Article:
Saturday, June 21, 2014

Social Network Avoidance

Only 30% of the CEOs at the top companies traded on the NASDAQ stock exchange are active on social media sites, gathering spots for millions of potential customers.

According to the report, Steve Ballmer, of Microsoft Corp.; Jeff Bezos, of Amazon; Intel CEO Brian Krzanich, and John Chambers, of Cisco Systems don't use any of the major social networks, such as Facebook, LinkedIn, Google+, Twitter and Instagram.

LinkedIn is the most used social network, as 23% of CEOs at the top 100 firms listed on Nasdaq are members. Twitter is used by 11% of the CEOs, making it the second most popular tool.

And though Google+ may trail rival Facebook in overall users but when it comes to the top CEOs, it has an edge. According to Augure, Google+ has 8% and Facebook has 5%.

Social Networks Growing but Slowing

About one in seven people around the globe use a social networking site at least once a month, and that number is expected to grow significantly over the next several years.

Yet it is significant to note that while the number of social network users is growing, that growth rate is slowing. For instance, 2012 showed a year-over-year growth rate of 17.6%, but this year's growth slipped to 14.2%. And by 2017, the growth rate is expected to slide to show 7.6%.

Un-Brain Drain

Earlier this year, 50,000 additional H-1B visas were made available to U.S. companies for skilled workers under the proposed Immigration Innovation Act, which was introduced into the U.S. Senate in January.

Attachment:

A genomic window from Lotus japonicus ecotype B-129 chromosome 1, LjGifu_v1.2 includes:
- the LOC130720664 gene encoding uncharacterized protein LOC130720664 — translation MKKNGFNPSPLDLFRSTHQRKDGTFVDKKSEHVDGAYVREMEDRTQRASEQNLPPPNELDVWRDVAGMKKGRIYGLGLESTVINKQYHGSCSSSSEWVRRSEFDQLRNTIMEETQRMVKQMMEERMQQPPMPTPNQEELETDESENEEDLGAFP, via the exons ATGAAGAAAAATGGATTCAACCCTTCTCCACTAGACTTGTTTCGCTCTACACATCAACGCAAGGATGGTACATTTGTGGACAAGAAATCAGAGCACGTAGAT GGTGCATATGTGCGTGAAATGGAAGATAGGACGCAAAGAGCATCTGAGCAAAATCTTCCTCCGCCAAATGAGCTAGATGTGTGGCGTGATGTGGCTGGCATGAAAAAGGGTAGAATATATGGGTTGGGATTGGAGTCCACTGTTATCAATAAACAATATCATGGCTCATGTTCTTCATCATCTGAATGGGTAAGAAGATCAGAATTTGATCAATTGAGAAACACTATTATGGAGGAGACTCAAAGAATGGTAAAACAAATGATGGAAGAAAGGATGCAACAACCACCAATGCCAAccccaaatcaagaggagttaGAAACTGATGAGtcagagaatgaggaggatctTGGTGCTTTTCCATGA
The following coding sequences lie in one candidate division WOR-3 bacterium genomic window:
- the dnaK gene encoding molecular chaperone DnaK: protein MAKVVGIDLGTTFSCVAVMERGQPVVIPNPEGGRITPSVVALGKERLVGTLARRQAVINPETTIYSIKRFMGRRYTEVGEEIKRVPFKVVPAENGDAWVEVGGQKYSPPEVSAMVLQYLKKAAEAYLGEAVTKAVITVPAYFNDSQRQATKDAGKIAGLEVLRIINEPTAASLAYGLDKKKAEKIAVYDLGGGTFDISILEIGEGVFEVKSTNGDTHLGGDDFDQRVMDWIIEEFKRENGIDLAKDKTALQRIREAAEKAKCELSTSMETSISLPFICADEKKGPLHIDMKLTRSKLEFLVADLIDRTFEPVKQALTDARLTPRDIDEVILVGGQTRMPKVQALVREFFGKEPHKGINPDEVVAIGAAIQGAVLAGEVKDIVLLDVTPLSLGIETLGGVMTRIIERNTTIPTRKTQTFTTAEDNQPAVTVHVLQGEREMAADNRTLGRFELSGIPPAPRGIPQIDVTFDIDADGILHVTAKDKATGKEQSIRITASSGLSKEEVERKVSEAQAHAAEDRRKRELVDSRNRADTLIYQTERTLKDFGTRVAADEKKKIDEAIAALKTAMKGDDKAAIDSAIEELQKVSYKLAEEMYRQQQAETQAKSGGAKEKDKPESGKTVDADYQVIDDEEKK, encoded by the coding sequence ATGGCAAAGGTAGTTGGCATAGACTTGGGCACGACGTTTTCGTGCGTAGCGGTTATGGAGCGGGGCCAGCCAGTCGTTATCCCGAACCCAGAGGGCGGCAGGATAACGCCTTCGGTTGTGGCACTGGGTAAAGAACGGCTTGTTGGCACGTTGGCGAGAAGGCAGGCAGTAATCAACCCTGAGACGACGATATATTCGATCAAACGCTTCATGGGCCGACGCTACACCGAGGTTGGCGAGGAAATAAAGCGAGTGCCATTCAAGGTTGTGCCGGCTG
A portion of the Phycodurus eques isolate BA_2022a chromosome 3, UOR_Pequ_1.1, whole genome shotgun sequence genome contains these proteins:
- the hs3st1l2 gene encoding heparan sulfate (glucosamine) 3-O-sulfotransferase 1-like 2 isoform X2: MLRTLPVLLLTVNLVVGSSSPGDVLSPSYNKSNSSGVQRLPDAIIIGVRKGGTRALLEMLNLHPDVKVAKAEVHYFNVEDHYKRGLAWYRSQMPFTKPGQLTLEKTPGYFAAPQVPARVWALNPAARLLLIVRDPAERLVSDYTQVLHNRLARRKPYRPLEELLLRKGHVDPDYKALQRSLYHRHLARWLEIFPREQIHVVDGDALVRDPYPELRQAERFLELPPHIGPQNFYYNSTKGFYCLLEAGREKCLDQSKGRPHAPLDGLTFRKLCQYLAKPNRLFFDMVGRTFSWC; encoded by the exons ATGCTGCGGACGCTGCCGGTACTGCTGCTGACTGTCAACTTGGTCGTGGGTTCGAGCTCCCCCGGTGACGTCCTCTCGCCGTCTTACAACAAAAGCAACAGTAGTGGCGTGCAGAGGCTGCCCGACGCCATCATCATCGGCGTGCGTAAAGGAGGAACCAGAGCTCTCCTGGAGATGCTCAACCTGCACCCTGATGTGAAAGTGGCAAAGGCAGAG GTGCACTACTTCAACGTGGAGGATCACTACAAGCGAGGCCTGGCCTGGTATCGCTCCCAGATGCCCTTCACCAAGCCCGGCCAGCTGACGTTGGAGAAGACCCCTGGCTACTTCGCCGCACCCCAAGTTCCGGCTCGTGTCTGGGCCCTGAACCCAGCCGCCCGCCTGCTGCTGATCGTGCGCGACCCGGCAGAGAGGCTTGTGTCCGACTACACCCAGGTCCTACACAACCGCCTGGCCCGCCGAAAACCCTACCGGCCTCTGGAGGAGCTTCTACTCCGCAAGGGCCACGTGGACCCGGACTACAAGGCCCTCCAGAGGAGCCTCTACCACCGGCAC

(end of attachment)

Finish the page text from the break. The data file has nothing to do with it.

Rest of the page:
The limit had been 65,000, which high-tech companies claimed was too few, thus hurting American business and innovation.

Sunday, December 22, 2013

Woe is Medicaid

Medicaid’s open-ended matching grants to the states have led to huge cost growth, but not better health care. Congress should give each state a fixed amount of funding and free them to experiment with better ways of providing care for the needy. Limiting annual growth in the block grant to five percent would save $760 billion.

Saturday, December 21, 2013

Secure Social Security

Social Security has huge unfunded obligations, and it causes ongoing damage by reducing personal savings and harming labor markets. Meanwhile, spending on federal disability programs has soared as the number of recipients has multiplied.

America should move to a system of personal accounts for retirement and disability, but meanwhile we would save $640 billion by indexing initial benefits to prices, modestly raising the retirement age, and trimming the disability rolls by one quarter.

Friday, December 20, 2013

Monopolies Aren't All Bad

Profs. Kevin Murphy, Edward Snyder and Robert Topel of the University of Chicago have written about some of the results of bargaining between big businesses and their customers. Big businesses often offer volume discounts, quote nonlinear prices and give loyalty incentives to customers, all mof which can encourage customers to purchase more, perhaps in a quantity similar to what they would buy in a more competitive market with lower prices.

If this bargaining view of monopolies is correct, then the standard view of big business has exaggerated the degree to which dominant sellers harm the economy.

Thursday, December 19, 2013

Monopoly - Here We Come

Sprint is considering an acquisition of T-Mobile US that would reduce the U.S. mobile industry to three large carriers if approved by regulators.

The country's third-largest mobile operator, which itself was acquired by Japan's SoftBank only months ago, is studying regulatory concerns and might make a bid in the first half of next year, according to a WSJ report.